Equinix is one of a group of firms that aims to eliminate Internet congestion with new technology. The contract will give the company momentum in its goal to change the way the Internet's various networks connect, analysts said.
The deal is also good news for Bechtel, which is capturing an increasing share of the Internet's financial boom itself. The construction company won another $1 billion contract from online grocer Webvan in July to build a nationwide series of automated grocery warehouses.
The investment will help establish Equinix's name and credibility around the world, company executives said.
"It's really key for us to open facilities with all the same look and feel and quality of service," said Al Avery, Equinix's CEO. "When customers walk into one of these [data exchanges] in the U.S., they're going to want to see the same thing in Hong Kong and everywhere else."
Equinix joins a group of firms taking advantage of the Net's current congestion and turning the solution to this problem into a lucrative business.
The company plans to build 30 high-security network hubs around the world where Internet service providers, telephone companies, Internet content companies, or any other firm involved in the distribution of Net traffic can locate their servers and connect to each other.
The hubs largely will compete with the data exchange points now owned by big telephone companies like MCI WorldCom and Sprint, which analysts say are badly overloaded.
But where the original exchanges simply allowed one company's network to hand off traffic to another, Equinix aims to facilitate a more complex series of exchanges within its centers.
The idea is to allow virtually any Net firm to swap data within a network hub, without having to send traffic out onto the slower Internet. Thus, a company like eBay could set its servers next to Yahoo's, use Yahoo's search engines to find results, and then send information onto the Internet much faster than if all of the companies were located in different areas, connected by traditional networks.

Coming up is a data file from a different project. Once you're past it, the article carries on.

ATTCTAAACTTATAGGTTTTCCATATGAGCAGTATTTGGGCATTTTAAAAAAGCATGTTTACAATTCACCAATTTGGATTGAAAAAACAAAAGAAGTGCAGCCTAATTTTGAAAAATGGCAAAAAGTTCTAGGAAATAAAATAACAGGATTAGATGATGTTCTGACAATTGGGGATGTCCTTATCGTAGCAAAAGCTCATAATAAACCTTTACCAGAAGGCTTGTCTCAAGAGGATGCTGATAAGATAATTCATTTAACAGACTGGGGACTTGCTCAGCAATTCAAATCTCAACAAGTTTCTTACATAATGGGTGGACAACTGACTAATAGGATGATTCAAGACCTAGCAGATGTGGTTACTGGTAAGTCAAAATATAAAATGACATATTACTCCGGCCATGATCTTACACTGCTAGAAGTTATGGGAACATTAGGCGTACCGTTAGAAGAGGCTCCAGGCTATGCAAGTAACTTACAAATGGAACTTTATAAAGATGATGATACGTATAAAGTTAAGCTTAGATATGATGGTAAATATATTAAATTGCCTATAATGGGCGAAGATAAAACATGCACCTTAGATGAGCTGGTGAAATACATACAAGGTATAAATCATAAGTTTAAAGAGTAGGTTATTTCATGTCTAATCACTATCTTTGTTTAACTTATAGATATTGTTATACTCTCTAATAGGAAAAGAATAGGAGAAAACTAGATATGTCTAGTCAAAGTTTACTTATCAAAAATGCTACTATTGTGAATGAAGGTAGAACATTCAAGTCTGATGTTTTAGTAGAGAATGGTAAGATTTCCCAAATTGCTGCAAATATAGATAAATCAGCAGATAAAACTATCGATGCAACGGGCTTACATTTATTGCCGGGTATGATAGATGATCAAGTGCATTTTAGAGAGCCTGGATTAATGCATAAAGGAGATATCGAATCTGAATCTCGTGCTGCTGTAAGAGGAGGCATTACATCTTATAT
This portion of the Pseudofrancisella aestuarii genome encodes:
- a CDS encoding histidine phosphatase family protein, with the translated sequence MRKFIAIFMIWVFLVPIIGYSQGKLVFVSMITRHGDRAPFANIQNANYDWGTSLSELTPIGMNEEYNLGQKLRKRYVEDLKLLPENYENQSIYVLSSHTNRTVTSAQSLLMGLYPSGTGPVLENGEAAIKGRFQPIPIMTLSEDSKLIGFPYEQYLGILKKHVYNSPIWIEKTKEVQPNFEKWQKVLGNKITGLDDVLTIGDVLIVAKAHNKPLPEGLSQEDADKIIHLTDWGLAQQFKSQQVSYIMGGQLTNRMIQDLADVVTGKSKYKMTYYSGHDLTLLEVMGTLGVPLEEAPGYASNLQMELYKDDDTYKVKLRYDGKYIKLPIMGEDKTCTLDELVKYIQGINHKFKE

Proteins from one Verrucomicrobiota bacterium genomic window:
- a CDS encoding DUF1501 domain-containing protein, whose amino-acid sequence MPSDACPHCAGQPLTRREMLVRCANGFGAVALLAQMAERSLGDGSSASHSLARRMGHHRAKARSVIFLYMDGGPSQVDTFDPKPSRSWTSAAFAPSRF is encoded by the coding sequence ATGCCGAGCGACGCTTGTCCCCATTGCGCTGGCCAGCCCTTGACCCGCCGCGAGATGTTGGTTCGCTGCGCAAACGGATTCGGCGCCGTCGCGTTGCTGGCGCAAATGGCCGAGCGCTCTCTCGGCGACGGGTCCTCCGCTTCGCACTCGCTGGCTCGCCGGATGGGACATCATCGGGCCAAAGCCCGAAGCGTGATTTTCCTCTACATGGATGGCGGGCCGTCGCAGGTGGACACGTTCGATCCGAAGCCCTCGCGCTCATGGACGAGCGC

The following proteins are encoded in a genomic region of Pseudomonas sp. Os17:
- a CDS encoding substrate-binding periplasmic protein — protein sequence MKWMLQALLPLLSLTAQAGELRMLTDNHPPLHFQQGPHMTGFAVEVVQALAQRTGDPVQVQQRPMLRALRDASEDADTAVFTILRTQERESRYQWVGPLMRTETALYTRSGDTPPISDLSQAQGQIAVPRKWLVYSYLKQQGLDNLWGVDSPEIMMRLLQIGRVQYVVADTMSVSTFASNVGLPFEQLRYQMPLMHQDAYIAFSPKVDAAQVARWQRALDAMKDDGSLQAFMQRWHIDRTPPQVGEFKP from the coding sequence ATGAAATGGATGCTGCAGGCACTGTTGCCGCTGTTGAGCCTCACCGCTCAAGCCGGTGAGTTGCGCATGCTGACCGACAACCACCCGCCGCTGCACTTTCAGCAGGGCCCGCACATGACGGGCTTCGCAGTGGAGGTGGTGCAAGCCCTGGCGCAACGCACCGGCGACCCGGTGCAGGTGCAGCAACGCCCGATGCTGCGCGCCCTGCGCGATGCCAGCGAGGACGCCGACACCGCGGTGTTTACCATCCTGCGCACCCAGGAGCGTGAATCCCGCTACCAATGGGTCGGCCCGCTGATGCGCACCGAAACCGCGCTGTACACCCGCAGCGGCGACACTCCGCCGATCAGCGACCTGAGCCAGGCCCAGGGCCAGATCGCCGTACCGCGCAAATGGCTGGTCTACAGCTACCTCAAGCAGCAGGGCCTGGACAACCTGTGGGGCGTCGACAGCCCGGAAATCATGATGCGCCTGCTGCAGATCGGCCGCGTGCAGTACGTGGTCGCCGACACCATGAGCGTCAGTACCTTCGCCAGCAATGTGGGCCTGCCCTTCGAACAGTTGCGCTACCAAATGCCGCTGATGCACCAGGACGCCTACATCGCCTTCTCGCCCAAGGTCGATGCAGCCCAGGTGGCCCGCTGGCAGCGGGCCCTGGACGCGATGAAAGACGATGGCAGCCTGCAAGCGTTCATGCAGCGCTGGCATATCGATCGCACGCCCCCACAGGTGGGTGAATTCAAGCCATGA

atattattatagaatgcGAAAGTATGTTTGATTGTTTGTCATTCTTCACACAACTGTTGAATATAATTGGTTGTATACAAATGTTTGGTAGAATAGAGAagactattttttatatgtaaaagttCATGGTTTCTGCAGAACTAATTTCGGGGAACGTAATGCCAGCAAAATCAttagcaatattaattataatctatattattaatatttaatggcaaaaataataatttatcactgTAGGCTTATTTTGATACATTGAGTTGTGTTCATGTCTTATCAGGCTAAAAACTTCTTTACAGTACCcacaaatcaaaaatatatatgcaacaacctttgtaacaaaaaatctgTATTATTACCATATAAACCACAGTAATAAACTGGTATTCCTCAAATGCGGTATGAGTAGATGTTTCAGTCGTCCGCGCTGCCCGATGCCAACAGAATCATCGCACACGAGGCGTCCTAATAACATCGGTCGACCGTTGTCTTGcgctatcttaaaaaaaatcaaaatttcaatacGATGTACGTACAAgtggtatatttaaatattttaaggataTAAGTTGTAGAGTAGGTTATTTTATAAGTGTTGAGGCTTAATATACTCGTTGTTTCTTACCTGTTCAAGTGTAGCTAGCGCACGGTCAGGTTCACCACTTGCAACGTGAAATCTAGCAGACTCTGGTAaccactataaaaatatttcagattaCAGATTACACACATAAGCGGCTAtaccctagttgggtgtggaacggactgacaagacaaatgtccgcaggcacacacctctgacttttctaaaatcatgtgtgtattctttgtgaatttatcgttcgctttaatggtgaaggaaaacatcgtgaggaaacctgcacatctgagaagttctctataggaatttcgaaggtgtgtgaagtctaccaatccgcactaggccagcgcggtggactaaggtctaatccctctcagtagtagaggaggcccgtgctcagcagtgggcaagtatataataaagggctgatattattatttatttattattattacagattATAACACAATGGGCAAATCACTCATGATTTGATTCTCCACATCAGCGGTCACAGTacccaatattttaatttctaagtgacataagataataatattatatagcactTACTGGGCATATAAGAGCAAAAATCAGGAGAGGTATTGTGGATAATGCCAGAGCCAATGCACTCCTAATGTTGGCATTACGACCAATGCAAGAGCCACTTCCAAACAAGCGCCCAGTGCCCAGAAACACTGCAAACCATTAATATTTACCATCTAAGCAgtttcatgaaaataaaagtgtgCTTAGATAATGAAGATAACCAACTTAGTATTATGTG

The idea is still relatively new, but has attracted enough attention from the likes of Microsoft and Cisco Systems to win the company more than $12 million in an initial round of funding. Another round of cash is on its way, but the company has not said how much or who is contributing this time around.
Even if the second round of funding is considerably larger than the first, there will still be a big gap between the company's cash on hand and the $1.2 billion needed to pay Bechtel for its network services. The company plans to finance the deal through debt, a spokeswoman said.
That's a large overhang of red ink for a start-up--but it's what the company needed to do to establish itself as a solid player in the communications market, analysts said.
"It's a real estate play," said Probe Research telecommunications analyst Hilary Mine. "You've got to pay to play. But I think they'll have the demand to fill the space."
Others agreed. "It's the sumo syndrome," said John Coons, analyst with market researcher Dataquest. "The bigger they get early on, the harder they're going to be to throw out of the ring. I wouldn't worry about them having the business to pay back the debt."
Equinix has opened one exchange facility near Washington, with another in New Jersey slated to open in a few weeks. A third in the Silicon Valley area will open early next year, with the rest of the 30 centers being built and deployed over the next three years, Avery said.